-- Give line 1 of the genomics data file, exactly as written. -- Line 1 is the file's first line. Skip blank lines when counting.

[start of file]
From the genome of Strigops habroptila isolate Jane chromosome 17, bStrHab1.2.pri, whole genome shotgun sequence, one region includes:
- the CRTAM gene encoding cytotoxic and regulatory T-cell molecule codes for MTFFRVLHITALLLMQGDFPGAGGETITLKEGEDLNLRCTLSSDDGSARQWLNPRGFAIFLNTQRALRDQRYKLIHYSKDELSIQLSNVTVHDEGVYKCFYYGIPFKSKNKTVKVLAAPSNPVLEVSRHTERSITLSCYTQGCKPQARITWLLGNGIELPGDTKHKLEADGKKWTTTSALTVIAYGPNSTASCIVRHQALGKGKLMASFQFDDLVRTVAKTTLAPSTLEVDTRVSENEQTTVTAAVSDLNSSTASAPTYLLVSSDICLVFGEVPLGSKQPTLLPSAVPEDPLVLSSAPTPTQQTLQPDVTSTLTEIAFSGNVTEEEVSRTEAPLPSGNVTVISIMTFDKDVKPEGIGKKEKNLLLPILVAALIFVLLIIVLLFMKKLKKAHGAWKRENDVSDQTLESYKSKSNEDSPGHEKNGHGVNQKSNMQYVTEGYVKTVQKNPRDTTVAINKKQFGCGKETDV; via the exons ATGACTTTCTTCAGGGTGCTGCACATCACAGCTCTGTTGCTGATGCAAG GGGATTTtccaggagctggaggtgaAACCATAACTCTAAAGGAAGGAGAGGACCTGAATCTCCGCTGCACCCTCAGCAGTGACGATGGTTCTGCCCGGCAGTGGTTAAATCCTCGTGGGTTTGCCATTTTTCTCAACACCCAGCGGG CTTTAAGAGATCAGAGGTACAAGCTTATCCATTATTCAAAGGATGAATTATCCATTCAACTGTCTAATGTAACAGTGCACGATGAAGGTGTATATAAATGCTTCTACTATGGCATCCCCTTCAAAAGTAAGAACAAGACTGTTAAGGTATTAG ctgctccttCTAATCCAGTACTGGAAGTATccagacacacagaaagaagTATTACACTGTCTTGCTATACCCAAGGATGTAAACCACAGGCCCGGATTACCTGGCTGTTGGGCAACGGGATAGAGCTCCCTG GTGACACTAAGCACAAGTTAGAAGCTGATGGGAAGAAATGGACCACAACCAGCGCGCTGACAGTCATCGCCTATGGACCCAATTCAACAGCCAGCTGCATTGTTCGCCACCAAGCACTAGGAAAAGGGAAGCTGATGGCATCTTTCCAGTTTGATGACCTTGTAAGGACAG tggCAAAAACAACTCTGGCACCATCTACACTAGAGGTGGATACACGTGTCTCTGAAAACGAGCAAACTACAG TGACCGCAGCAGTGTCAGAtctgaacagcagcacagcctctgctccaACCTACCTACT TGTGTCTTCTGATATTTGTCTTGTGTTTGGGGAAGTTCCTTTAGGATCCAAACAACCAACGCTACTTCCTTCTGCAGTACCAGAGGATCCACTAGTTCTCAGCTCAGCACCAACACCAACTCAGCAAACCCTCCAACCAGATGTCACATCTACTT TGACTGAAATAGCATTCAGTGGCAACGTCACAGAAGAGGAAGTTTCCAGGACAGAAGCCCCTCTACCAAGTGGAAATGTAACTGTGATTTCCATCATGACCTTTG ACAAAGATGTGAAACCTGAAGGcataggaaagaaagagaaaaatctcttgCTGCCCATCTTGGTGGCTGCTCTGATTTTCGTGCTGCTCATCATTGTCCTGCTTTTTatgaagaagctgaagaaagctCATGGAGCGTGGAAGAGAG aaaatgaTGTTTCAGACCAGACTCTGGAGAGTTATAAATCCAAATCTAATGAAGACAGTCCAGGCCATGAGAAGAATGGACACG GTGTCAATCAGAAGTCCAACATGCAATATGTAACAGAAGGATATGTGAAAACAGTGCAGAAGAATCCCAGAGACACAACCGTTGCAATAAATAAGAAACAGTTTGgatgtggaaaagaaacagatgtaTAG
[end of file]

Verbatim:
From the genome of Strigops habroptila isolate Jane chromosome 17, bStrHab1.2.pri, whole genome shotgun sequence, one region includes: